Plaintiffs in Forex benchmark rate fixing lawsuit want to amend complaint against major banks

Maria Nikolova

After the New York Southern District Court sided with some of the world’s leading banks on the definition of “foreign currency retail transactions”, the plaintiffs want to amend their complaint to support their stance on the matter.

Go Everywhere, Inc., Valarie Jolly, Mad Travel, Inc., Lisa McCarthy, John Nypl, and William Rubinsohn – plaintiffs in a lawsuit targeting targeting top banks like JPMorgan Chase & Co. (NYSE:JPM), JPMorgan Chase Bank, N.A., Barclays Capital, Inc., Citibank, N.A., Citigroup Inc (NYSE:C), Bank of America Corp (NYSE:BAC), Bank of America, N.A, HSBC Bank USA, N.A., and HSBC North America Holdings, Inc., are seeking to amend their complaint.

On Friday, January 18, 2019, the plaintiffs filed a Letter with the New York Southern District Court, requesting the Court’s permission to amend their complaint against the defendants.

The amendments that the plaintiffs seek to introduce concern the definition of “foreign currency retail transactions” over which the parties in this Forex benchmark rate fixing lawsuit have already clashed. According to the plaintiffs, “foreign currency retail transactions” should include transactions other than those involving foreign currency purchased with USD and physically received at the defendant banks’ retail branches within the United States, including credit and debit card transactions and ATM cash withdrawals abroad.

In September last year, Judge Lorna G. Schofield of the New York Southern District Court sided with the defendant banks over the definition of “foreign currency retail transactions”.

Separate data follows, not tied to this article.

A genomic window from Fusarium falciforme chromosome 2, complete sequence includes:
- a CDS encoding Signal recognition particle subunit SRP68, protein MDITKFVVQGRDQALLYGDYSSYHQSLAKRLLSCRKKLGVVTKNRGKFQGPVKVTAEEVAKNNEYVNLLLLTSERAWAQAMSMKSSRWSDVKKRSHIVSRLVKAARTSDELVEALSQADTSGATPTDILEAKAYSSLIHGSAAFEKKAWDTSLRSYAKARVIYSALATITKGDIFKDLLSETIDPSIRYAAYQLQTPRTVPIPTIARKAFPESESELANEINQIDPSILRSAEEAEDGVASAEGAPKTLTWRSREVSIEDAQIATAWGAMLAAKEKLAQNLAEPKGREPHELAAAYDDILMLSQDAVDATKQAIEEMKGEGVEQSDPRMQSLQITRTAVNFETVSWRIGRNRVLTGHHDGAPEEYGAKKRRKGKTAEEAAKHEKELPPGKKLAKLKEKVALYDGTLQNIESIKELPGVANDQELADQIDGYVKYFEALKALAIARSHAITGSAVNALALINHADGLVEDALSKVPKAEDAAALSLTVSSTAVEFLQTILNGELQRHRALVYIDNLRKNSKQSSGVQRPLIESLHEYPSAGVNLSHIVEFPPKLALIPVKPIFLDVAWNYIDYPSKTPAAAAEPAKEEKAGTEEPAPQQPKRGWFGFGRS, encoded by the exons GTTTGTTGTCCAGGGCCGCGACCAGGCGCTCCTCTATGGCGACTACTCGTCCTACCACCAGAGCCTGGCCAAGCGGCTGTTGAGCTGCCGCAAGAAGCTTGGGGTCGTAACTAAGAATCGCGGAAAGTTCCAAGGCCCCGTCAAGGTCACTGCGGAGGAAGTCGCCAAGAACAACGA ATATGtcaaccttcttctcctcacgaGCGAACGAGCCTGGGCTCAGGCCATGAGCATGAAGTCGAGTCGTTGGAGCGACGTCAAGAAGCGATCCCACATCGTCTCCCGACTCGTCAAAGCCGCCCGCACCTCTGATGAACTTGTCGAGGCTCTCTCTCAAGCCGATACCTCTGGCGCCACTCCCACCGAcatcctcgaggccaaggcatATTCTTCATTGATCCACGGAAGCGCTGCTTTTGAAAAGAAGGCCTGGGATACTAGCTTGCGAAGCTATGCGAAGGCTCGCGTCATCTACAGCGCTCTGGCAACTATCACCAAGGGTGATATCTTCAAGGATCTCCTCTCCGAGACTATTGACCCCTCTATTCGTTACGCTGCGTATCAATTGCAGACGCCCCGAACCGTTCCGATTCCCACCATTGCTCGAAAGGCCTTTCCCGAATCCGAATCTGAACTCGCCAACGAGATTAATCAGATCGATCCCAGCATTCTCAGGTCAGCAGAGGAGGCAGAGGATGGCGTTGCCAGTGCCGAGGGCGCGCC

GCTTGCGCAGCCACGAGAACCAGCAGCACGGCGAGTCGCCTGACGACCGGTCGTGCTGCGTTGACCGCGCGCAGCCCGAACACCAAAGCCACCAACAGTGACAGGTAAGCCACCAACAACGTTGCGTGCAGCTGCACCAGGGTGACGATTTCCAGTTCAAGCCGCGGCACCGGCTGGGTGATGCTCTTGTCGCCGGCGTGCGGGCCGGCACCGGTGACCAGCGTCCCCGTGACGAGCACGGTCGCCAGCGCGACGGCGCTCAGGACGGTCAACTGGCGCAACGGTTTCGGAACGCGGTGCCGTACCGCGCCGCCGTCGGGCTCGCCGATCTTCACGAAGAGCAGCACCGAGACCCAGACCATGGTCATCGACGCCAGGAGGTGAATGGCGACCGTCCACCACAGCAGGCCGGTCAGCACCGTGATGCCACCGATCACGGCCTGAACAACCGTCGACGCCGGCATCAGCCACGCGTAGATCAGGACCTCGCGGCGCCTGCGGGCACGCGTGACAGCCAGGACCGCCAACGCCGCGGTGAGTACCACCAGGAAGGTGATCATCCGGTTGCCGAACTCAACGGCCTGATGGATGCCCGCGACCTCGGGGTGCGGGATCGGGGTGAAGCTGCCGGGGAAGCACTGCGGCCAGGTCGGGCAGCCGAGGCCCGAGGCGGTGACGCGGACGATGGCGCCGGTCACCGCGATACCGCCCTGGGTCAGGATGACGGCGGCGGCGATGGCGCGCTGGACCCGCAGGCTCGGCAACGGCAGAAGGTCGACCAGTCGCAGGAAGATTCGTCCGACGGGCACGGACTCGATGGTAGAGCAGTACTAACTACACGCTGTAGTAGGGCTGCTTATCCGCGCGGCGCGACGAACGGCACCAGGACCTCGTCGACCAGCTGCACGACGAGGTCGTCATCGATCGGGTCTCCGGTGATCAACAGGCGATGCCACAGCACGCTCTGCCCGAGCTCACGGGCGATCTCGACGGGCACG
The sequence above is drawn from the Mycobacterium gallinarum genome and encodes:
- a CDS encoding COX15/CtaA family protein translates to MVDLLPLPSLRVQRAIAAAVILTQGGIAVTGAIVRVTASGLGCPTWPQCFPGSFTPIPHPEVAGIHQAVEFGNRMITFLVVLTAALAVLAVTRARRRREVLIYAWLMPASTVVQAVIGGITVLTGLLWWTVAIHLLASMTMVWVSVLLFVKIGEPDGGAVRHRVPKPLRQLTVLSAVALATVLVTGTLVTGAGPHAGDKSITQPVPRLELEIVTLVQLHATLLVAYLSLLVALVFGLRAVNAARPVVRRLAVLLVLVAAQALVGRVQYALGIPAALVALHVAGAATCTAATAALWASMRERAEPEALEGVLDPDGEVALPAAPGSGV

Back in September 2018, the Judge explained the words “credit card,” “debit card,” and “ATM” do not appear in any of the complaints, nor does any named Plaintiff claim to have engaged in such transactions. The expert declaration submitted in support of the third complaint shows a correlation only between the allegedly manipulated benchmark rates and physical currency exchange rates at Defendants’ retail branches, and contains no analysis of exchange rates for credit, debit or ATM transactions.

In their Letter filed on January 18, 2019, the plaintiffs request leave to file a motion to amend their complaint to address the precise deficiencies identified by the Court in its September 6, 2018 Order. In particular, the amendments will address the following parts of the Order:

  • “The words ‘credit card,’ ‘debit card,’ and ‘ATM’ do not appear in any of the complaints, nor does any named plaintiff claim to have engaged in such transactions.”
  • “The expert declaration submitted in support of the TAC…contains no analysis of exchange rates for credit, debit or ATM transactions.”

The case, captioned Nypl v. JP Morgan Chase & Co. et al (1:15-cv-09300), was brought on behalf of a putative class of consumers and end-user businesses alleging that they paid inflated Forex rates caused by an alleged conspiracy among the defendant banks to fix prices of FX benchmark rates in violation of Section 1 of the Sherman Antitrust Act, 15 U.S.C. sec. 1 et seq.

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